Than you would probably hate me I am a semi pelagianist as past down by Benedictines am not disagree with both St Augustine and Calvin. i also fall into the same vein as George MacDonald, Newman, Wesley and others who understood the bankruptcy of Calvinism which in many ways parallels the ideas in moderate islam. For me as Lewis Truth and religion is always complex Calvinism is unimaginative faith that attaches to much concentration on the soveriegnty of God to the point that individual creates his own image of God and treats the physical as unimportant not seeing the sacredness of God in all things physical and spiritual. God created us we are made in his image all of us carry grace of God he calls us to respond to that Grace already within us. We were all destined to be with him. He infuses us with his grace we are not totally depraved that is a doctrine of demons. We are seperated by are own choice and/or ignorance of God. I would ad salvation can be argued from three perspectives you are saved, you are being saved and will be saved which leads me to beleive salvation is a journey something the Church fathers also taught. Even Luther acknowledge this. This idea comes straight from the semi pelagianists and Origin who have been a huge infleunce among anglo catholics, broad churchmen, and monastics in both catholicism and anglicanism. In my opinion Calvinism is a dead religion falsely claiming that Christianity is based on a book when it is based on Christ and him alone. The Bible is just part of the great tradition is not the whole. 39 articles acknowledge this fact when they say the Bible contains everything necessary for salvation and that is all. So yes I am a happy heretic and am in agreement with sydney. I am a anglican first and from catholic wing that has always existed within the Anglican Church.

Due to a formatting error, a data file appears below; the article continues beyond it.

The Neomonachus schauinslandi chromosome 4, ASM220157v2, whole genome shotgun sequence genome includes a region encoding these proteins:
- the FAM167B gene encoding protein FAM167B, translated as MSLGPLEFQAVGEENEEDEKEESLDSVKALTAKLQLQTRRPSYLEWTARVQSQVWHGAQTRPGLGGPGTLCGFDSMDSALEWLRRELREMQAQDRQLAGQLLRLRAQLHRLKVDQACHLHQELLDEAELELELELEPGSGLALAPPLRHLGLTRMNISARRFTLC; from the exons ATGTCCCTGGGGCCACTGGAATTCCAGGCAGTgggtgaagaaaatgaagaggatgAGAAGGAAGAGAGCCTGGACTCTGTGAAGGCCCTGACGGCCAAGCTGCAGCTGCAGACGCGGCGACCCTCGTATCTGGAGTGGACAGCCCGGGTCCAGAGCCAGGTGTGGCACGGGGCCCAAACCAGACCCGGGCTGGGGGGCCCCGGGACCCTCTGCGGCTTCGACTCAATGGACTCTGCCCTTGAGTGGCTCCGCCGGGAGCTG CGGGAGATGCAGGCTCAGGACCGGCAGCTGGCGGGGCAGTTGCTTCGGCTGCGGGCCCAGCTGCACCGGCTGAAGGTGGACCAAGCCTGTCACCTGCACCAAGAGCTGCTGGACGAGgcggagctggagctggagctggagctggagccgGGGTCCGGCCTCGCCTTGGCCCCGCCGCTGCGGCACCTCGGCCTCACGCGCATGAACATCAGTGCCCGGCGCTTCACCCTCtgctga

Jaan said...

Yes but I read them from a anglo catholic perspective. I once was a fundamentalism I found the beliefs of Calvin bankrupt and rejected along time ago. I guess like I said I am influenced by the writings of the Church Fathers, Richard Hooker, Newman, Pusey. ABC Ramsey, and others in the Anglo Catholic Stream, I am also infuenced by Franciscan and Benedictine sprituality and the emergent christian movement. The Reformation is over and caused more destruction in its wake than good. I take a semi pelagasist stand.

Charlie J. Ray said...

Jaan, semi-pelagianism leads to atheism. Your views seem to indicate you have a universalist view that all men are bound for heaven and there is no hell. All religions lead to God even if they are diametrically opposed to one another with contradictory doctrines. That is heresy.

The Bible teaches God's justice and absolute sovereignty. Islam's doctrine of God makes him capricious but the biblical doctrine does not remove man's responsibility and accountability. I would suggest you read the Westminster Confession of Faith Chapter 3 on God's decrees and Article 17 of the 39 Articles; Article 17 deals with Predestination.

It is truly sad when people do not place the authority of Scripture above all else. Augustine got his doctrine of election and reprobation from Scripture.

Charlie

Jaan said...

Two things you are aware of St Augustine's statement that if I had to take the scripture literally I would not be a Christian most teaching came from his own experience and adaptation of Greek philosophy. 2nd point semi pelagianism unlike its cousin does except origional sin and does not lead to atheism but in my view leads to a healthier view of Christianity and dominated the celtic church before the advent the Roman church on the english isles.
Again there was no such thing as a scripture only church before radical reformers and thier descendents. No where do I read a scripture only phrase in the 39 articles again what I read is the scriptures contain everything necessary for salvation. Richard Hooker understood this the three legged stool scripture tradition and reason working together.

Charlie J. Ray said...

The church is a secondary authority. The church has no authority to allegorize Scripture where the text is not meant to be allegorized. Furthermore, Augustine took a more literal method than Origen who allegorized everywhere. Origen also believed in universal salvation and denied eternal punishment among other heresies.

I have little time for debating so I will leave it at this. But the bottom line is that Anglicanism has gone liberal because it placed reason and tradition on equal par with Scripture. Scripture is the final revelation and authority--not the church, not tradition, and most of all, not reason!

Charlie